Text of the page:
The latest on confession and indulgences

Todd alerted me to this story from Reuters: The Vatican has granted priests the right to forgive the sin of abortion when hearing the confessions of hundreds of thousands of young people attending a Roman Catholic youth festival in Spain this week. The termination of pregnancy is a sin punishable by excommunication under Church law. The World Youth Day (WYD) pilgrims will attend a mass confession in the presence of Pope Benedict on Saturday in a central Madrid park. “This… Read more

Obama’s new stimulus plan

President Obama will soon propose a new economic stimulus plan, one that will combine tax cuts, lots of new spending, AND deficit reduction: President Obama has decided to press Congress for a new round of stimulus spending and tax cuts as he seeks to address the great domestic policy quandary of his tenure: how to spur job growth in an age of austerity. Obama will lay out a series of ideas in a major address right after Labor Day, when… Read more

Normalizing “minor-attracted persons”

First we accept homosexuality, some social conservatives said, and next we’ll accept pedophilia.  If we legalize gay marriage, they said, next we’ll have legalize polygamy.  “Nonsense!” came the reply.  “You’re committing the slippery slope fallacy.”  Well, we are slipping and sliding on that same slippery slope.  That’s the point made by  Joe Carter, who analyzes the latest effort to de-stigmatize pedophilia; that is, to use a more politically-correct term “minor-attracted persons.” If a small group of psychiatrists and other mental… Read more

The end of cursive handwriting

When I was in grade school, penmanship kept me off of the honor roll.  Today most schools have not only dropped penmanship, they do not even teach cursive writing anymore Most states don’t require children to learn cursive writing anymore. Some 46 states have adopted the Common Core Standards, a set of educational guidelines that do not require cursive writing as part of a school’s curriculum. The state of Indiana recently announced it would drop a district requirement to teach… Read more

Perry leads in GOP polls–already!

Governor Perry is leading the other Republican presidential contenders, including among tea partiers and anti-tea partiers.  Romney leads him among moderates by only two points. Rick Perry leads his Republican rivals by double digits in the first national survey taken since the Texas governor joined the race and Michele Bachmann won the Ames Straw Poll over the weekend. According to a Rasmussen Reports poll released Tuesday afternoon, Perry, who launched his campaign Saturday in South Carolina, attracts the support of… Read more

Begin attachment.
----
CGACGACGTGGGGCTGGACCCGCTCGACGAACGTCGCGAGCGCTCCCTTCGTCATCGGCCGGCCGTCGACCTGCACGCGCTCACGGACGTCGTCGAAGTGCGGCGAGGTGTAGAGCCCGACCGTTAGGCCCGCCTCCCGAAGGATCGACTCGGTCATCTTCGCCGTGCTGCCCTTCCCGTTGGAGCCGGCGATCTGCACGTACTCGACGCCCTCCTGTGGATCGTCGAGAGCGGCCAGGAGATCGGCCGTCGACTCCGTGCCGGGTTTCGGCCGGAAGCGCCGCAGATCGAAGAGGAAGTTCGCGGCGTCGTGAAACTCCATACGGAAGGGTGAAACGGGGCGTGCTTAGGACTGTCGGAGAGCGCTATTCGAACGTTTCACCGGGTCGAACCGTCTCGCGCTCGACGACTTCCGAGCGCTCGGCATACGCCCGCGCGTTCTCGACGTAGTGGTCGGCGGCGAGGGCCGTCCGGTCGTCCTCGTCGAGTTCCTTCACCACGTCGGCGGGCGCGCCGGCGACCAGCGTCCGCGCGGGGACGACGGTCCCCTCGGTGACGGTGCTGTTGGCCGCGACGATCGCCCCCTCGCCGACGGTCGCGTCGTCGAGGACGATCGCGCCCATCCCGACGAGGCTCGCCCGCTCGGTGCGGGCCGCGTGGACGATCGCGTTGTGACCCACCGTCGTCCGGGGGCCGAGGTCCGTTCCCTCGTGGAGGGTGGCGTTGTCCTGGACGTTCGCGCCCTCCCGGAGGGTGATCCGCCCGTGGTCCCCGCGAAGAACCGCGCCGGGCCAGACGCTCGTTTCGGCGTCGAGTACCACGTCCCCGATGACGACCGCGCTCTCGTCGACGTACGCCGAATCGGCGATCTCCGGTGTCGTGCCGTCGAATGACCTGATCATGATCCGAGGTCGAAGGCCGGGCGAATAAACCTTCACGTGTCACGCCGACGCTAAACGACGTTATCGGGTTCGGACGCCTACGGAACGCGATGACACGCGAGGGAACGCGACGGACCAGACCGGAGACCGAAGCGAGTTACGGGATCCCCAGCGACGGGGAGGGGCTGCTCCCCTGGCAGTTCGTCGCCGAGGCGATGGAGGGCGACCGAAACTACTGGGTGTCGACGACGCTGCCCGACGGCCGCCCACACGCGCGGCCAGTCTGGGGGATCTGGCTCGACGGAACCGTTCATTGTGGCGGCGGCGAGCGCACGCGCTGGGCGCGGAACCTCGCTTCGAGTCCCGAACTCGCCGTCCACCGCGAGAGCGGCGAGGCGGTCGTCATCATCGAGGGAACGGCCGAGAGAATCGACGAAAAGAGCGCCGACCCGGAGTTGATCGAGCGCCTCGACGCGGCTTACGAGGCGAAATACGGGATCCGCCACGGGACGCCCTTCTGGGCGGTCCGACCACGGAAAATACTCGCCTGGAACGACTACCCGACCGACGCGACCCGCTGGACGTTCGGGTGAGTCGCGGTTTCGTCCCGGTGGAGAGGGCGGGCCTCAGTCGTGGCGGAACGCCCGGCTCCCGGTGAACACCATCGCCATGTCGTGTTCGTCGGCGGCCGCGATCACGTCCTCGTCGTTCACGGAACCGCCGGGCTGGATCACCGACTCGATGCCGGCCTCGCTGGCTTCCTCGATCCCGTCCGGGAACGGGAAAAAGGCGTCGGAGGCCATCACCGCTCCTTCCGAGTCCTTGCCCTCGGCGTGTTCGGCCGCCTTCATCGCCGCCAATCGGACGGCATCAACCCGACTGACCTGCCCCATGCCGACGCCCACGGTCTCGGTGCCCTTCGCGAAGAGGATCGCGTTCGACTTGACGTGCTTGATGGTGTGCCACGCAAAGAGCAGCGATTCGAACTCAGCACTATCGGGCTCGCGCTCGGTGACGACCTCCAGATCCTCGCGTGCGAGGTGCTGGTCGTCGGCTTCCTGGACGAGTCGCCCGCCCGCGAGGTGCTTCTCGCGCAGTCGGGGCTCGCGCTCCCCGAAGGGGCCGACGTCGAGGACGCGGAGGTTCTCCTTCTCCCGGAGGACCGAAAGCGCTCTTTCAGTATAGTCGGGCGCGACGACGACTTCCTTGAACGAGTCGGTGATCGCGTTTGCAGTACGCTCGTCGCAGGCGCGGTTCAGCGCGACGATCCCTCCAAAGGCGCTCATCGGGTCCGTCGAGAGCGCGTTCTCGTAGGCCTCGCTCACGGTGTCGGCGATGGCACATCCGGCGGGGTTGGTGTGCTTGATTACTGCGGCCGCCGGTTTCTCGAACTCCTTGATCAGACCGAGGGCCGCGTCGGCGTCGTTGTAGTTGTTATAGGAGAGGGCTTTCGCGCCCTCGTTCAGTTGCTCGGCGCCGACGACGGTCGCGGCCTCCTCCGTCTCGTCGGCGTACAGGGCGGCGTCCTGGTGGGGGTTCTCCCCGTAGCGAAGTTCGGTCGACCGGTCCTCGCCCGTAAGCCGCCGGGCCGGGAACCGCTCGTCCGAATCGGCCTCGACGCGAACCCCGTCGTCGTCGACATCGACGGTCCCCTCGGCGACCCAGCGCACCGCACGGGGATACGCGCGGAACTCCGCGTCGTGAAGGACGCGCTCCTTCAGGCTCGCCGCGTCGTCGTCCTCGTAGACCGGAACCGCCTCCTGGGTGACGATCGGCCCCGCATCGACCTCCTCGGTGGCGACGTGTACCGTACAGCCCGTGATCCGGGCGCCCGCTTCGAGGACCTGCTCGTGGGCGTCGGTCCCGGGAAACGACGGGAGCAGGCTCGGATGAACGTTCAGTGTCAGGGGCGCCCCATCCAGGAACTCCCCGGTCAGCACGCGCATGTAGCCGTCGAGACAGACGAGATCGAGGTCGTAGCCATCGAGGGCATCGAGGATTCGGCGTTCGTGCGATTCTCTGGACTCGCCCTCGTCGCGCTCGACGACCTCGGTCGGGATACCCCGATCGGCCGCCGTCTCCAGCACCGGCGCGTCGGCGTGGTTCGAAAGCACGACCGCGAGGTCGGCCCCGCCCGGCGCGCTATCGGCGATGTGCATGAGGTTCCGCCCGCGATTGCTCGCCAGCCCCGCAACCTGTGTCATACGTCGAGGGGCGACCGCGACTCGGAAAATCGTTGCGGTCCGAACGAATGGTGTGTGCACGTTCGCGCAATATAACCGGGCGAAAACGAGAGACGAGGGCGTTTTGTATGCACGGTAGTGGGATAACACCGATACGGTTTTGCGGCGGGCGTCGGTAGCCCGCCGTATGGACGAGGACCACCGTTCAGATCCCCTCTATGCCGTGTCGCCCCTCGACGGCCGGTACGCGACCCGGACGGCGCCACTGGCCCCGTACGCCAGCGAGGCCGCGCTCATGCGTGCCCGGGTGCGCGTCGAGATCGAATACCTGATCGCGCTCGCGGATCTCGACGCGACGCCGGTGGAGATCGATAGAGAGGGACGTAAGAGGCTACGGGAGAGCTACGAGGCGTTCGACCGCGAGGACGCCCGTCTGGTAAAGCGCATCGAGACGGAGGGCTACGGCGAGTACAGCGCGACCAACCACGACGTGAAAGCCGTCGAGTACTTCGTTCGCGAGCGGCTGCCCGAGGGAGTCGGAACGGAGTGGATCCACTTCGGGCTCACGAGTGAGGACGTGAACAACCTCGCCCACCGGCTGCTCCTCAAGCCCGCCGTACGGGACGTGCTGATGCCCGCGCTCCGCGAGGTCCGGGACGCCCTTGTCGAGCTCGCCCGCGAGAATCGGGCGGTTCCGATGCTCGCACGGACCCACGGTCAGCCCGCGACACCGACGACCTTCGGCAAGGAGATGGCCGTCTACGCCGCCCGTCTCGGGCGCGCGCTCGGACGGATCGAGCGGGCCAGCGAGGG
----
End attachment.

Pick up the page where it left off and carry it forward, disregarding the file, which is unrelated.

The new Lutheran denomination

Congregations dissenting from the ELCA’s embrace of homosexuality now have a bishop and have formed a new Lutheran denomination:  The North American Lutheran Church (NALC).  It has 250 congregations and some 100,000 members.  Check out their website, which details the NALC’s beliefs, government, and mission: North American Lutheran Church (NALC). My impression is that the NALC will still ordain women and be ecumenical in relation to other churches–the website specifically says it will co-operate with the new Anglican church, which… Read more

The Ron Paul alternative

Ron Paul, the pro-life anti-war libertarian, took second place in the Iowa straw poll.   Michelle Bachmann beat him by only 200 votes, and yet her showing is being hailed as making her a contender.   Paul is attracting much more support than he received the last time he ran for president, which was considerable. So why does the media continue to ignore him?   Why does the punditocracy refuse to treat him as a legitimate contender?   Isn’t that a case of the… Read more

The Middle-Earth election guide

The Wall Street Journal and John McCain started it by calling Tea Partiers “hobbits.”  Timothy Furnish develops the parallels: The first leg on this journey is figuring out what the Ring represents in modern political discourse. Since the Tea Party is trying to cast it into the fire, it must be American government spending and debt (which includes deficits, of course). That would make Congressman Paul Ryan Frodo since he knows more about that burden than anyone; and thus Samwise… Read more

Another consideration in a presidential candidate

In choosing which presidential candidate a person will support, the most usual preoccupation for people in both parties is “what does he–or she–believe”? That’s certainly important, since a leader’s beliefs will manifest themselves in their policies and decisions.  But there is something else to consider:  How well can this person govern? Having an ideology and having the ability to preside over a government are two different dimensions that are not necessarily related to each other.  To run something–as a manager,… Read more

What makes a gaffe?

Mitt Romney said, “Corporations are people.”  Newt Gingrich castigated “right-wing social engineering.”  Michele Bachmann claimed that she shared the same spirit as someone else born in Waterloo, Iowa, John Wayne.  But it wasn’t the movie star with whom she shared a birthplace but serial killer John Wayne Gacy. These politically-damaging statements were heralded as “gaffes.”  But what makes a gaffe, as opposed to a forgivable misstatement or an inconsequential mistake?  Journalist Paul Waldman, a liberal, by the way, explains: What… Read more

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